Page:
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Milk Composition
Freezing Point


Freezing point of milk: Freezing point of a solution depends on the number of particles in the solvent (water phase of milk), rather than the kind of particles. Water without solutes will freeze at zero degrees C. The presence of any solutes will depress freezing point below zero degrees C. The freezing point of milk depends upon the concentration of water-soluble components.

As milk is more diluted, the freezing point will raise closer to zero. The current official freezing point limit (-0.525 degrees Horvet or -0.505 degrees C; see Sherbon 1988 for discussion of Horvet vs Centigrade) was designed for whole-herd, bulk-tank samples or processed milk samples, and not for samples from individual cows or individual quarters. The value of -0.525 degrees Horvet is considered the upper limit which statistically is suppose to be a cut-off for most, but not absolutely all, samples to be considered "water-free" (that is, no added water).

Why would someone want to measure milk freezing point? Producers have been known to add water to their bulk tank to increase the volume of milk that they ship. They are paid in part on the total mass of milk that they ship to the processing plant. Obviously, those paying for the milk do not want to pay for added water and the freezing point of milk has ben used as a means of detecting these types of infractions.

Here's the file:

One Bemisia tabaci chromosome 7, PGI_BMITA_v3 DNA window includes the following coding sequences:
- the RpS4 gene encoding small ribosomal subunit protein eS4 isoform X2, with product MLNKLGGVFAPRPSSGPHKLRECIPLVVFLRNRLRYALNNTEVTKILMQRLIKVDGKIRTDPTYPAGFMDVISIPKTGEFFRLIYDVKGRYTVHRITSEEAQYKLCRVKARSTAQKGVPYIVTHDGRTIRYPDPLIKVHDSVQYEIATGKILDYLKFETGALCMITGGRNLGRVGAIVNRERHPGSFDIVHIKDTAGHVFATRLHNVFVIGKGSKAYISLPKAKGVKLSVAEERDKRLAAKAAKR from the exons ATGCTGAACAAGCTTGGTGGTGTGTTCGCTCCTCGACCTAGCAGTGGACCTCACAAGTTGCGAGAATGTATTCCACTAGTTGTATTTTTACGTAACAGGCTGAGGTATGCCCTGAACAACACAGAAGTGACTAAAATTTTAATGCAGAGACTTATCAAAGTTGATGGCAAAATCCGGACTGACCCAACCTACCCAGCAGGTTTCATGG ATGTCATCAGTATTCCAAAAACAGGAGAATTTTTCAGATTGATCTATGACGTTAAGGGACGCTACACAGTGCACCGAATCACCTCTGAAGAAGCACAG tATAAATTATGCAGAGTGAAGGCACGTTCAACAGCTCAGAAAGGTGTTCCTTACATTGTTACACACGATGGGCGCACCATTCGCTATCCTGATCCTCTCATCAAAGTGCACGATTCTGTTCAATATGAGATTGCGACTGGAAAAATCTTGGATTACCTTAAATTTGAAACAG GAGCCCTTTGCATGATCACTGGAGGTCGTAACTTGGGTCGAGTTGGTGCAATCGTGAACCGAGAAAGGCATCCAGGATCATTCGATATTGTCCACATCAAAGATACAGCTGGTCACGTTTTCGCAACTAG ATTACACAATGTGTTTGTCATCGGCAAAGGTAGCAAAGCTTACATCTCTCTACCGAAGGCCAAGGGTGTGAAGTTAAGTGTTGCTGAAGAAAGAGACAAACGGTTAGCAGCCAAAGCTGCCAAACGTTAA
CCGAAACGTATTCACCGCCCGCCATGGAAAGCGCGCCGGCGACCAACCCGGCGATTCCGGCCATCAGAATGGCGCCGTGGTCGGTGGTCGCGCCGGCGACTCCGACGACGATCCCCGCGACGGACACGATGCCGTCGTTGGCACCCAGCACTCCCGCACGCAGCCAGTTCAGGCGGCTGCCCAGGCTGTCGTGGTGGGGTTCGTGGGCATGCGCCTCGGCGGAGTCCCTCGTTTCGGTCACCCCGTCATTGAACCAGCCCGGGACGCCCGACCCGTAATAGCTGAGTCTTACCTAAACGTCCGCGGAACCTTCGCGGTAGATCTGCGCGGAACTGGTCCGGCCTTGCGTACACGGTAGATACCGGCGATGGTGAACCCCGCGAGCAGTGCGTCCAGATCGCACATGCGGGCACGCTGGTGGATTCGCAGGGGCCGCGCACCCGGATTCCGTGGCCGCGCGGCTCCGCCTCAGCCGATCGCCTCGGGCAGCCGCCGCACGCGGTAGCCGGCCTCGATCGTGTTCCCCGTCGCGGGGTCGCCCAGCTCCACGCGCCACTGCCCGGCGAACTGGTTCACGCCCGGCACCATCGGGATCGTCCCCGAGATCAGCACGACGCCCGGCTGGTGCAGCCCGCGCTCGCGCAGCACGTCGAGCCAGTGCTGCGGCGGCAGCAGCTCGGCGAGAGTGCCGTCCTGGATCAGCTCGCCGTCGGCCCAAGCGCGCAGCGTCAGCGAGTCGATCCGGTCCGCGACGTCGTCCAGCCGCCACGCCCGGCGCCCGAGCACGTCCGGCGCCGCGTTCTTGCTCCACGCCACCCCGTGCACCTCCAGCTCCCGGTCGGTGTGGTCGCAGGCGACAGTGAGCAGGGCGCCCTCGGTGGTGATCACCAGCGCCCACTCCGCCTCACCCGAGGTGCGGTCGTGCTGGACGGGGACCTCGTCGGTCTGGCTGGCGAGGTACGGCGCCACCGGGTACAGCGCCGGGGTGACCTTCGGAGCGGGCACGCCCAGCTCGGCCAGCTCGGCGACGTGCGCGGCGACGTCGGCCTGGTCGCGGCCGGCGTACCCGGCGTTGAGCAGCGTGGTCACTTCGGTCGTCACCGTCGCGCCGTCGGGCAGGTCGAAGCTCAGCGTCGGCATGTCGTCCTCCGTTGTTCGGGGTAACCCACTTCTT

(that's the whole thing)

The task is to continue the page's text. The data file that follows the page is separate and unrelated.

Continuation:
However, freezing point of milk as a regulatory standard is really only valid for milk pooled form many cows (bulk tank milk). Many factors may affect freezing point of milk from individual cows. High producing cows might be expected to have higher freezing points than lower producing cows. Diet, and how and when the diet is fed relative to collecting the milk sample, also may affect freezing point from individual cows. Little work has been done in recent years to define freezing point on milk from modern high producing dairy cattle. [see Sherbon JW, Physical Properties of Milk, Chapter 8 in Wong et al, 1988]



Freezing Point
Milk Composition & Synthesis
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